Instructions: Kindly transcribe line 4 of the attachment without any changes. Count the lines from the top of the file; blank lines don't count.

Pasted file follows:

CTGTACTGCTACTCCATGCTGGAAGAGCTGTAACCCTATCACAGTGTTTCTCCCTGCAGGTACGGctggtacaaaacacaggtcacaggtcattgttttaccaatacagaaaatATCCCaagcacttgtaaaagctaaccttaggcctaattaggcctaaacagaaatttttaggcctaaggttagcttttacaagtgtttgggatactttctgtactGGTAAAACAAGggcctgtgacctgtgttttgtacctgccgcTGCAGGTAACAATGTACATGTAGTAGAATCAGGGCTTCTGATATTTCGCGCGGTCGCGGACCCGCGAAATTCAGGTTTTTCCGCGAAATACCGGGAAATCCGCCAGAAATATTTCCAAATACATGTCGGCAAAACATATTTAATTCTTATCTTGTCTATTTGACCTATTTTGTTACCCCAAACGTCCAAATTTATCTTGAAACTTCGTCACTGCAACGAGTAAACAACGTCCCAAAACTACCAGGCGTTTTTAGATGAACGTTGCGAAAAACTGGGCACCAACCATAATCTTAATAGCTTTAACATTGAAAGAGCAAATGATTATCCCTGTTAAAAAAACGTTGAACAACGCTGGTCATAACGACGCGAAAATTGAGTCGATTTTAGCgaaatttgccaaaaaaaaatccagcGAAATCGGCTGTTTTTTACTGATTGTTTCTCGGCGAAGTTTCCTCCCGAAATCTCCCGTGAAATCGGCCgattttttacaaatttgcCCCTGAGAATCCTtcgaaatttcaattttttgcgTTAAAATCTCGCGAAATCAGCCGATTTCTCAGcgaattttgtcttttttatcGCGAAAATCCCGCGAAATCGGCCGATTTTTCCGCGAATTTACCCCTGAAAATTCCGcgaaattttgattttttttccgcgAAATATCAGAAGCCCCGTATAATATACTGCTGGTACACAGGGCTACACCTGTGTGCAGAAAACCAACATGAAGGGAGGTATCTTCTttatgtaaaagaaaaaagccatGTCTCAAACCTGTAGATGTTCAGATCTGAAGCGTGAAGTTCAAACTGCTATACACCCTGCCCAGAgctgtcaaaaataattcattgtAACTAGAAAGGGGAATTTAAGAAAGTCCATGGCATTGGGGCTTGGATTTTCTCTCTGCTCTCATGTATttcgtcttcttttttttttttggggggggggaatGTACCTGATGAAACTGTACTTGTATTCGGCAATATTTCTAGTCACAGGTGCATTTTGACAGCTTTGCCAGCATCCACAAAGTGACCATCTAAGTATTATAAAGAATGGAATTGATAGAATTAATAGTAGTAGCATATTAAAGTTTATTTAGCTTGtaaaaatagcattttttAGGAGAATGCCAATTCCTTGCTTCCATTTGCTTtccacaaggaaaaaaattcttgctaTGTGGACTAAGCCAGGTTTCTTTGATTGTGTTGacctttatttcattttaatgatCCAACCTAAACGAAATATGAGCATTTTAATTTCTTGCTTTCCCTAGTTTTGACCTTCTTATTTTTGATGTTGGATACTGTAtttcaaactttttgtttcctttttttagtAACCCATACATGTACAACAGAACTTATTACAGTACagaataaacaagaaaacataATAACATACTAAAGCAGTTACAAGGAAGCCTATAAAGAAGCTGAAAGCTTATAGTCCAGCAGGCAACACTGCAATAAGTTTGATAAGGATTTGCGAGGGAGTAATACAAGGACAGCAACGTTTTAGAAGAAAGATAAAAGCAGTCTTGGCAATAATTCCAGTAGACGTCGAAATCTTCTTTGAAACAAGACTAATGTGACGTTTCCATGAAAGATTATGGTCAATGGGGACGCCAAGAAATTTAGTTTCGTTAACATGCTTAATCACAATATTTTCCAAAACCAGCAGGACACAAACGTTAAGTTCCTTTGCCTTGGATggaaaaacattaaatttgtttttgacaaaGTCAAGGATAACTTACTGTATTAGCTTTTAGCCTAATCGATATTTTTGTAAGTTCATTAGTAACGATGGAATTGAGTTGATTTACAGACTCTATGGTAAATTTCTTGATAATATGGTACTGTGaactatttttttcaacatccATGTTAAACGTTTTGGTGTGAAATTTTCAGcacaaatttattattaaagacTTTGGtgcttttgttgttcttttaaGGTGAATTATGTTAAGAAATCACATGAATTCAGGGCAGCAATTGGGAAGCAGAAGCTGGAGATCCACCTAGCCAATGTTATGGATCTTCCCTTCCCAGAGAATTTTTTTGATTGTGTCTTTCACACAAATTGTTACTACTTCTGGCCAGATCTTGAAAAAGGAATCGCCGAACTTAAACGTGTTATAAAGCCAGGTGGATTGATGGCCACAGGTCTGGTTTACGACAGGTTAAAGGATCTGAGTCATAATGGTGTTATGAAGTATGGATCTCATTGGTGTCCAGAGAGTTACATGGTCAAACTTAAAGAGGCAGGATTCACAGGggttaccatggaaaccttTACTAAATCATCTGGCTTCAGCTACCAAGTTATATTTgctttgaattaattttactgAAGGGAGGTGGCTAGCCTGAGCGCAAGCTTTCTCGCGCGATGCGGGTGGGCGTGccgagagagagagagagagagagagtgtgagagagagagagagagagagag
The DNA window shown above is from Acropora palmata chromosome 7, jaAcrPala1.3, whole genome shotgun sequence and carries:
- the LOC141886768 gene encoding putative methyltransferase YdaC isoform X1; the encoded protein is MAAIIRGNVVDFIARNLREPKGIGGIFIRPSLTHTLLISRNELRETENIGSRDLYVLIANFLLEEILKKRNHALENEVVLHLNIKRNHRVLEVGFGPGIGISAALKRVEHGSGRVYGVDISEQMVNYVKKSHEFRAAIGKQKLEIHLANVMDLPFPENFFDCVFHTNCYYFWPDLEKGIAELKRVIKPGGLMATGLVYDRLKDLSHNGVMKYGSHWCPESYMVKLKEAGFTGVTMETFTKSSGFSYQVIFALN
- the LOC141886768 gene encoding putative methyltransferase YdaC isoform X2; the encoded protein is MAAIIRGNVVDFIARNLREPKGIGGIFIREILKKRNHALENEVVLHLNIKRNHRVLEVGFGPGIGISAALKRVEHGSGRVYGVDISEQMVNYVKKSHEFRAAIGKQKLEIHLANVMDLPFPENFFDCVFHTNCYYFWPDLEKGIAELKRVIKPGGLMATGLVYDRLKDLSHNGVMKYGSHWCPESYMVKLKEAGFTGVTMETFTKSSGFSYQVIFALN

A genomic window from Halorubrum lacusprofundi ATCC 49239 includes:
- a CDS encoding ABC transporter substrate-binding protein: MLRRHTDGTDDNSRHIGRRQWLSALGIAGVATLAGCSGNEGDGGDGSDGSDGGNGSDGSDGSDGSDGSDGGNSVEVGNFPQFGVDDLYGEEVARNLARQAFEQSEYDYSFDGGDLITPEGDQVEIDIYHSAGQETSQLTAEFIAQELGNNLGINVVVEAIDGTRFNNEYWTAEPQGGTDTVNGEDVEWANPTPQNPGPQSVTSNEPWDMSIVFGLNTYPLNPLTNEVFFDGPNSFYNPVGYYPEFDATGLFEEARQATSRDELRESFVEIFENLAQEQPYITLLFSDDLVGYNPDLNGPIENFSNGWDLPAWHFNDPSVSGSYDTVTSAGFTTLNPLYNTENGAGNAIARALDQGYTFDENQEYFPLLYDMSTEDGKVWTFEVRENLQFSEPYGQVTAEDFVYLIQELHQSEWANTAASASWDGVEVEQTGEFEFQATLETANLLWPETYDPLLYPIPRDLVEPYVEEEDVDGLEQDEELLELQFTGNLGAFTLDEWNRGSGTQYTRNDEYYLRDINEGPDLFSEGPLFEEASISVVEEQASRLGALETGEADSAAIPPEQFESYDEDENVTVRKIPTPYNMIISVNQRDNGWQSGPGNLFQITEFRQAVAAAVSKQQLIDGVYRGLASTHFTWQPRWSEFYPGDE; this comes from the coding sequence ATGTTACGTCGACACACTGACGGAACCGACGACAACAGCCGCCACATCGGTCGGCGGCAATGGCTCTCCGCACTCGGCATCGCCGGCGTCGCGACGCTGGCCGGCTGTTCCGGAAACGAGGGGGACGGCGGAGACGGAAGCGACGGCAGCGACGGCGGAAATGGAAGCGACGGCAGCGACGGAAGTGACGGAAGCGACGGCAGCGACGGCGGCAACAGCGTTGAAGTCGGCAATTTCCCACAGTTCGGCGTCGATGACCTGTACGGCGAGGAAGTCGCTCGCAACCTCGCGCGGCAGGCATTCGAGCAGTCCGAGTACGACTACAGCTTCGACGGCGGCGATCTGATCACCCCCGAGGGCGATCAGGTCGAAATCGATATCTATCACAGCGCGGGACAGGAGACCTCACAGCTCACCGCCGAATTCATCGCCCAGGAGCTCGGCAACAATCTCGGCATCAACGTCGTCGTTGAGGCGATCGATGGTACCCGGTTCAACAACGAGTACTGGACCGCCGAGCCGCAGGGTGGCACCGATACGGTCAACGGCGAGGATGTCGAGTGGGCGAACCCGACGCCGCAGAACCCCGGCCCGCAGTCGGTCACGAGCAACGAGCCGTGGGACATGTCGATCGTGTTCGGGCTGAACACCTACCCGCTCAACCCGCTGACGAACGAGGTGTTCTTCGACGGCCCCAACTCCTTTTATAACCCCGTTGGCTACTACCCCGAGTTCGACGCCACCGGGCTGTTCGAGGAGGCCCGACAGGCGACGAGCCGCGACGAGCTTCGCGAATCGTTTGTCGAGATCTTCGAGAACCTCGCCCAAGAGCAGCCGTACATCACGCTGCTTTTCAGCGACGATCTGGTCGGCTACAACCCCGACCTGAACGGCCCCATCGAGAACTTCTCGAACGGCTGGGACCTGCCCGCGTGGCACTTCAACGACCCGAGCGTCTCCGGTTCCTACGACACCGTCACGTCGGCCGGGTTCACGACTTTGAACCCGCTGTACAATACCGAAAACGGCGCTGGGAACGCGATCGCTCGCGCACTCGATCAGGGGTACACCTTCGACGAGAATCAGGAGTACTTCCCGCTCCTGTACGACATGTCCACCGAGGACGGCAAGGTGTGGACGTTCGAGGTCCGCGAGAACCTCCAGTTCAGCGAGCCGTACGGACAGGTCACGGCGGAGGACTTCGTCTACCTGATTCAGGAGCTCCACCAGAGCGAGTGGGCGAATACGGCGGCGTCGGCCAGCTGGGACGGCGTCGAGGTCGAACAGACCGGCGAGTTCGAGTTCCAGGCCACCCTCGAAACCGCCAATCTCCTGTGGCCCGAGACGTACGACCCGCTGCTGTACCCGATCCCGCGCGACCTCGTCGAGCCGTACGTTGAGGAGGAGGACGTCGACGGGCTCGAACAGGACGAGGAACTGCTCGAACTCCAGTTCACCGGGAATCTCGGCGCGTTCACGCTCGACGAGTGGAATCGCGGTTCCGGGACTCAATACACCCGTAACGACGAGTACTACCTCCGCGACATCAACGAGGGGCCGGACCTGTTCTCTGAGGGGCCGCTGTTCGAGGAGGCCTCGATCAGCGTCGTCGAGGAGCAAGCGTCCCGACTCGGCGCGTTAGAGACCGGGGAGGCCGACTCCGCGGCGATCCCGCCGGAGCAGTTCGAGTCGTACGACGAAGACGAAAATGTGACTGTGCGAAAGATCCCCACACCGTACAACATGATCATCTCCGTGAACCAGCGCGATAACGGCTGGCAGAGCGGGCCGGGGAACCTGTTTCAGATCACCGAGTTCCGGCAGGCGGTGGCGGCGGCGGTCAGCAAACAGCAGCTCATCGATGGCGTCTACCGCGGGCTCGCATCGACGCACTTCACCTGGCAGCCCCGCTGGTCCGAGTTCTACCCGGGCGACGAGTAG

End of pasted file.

- the LOC141886768 gene encoding putative methyltransferase YdaC isoform X2; the encoded protein is MAAIIRGNVVDFIARNLREPKGIGGIFIREILKKRNHALENEVVLHLNIKRNHRVLEVGFGPGIGISAALKRVEHGSGRVYGVDISEQMVNYVKKSHEFRAAIGKQKLEIHLANVMDLPFPENFFDCVFHTNCYYFWPDLEKGIAELKRVIKPGGLMATGLVYDRLKDLSHNGVMKYGSHWCPESYMVKLKEAGFTGVTMETFTKSSGFSYQVIFALN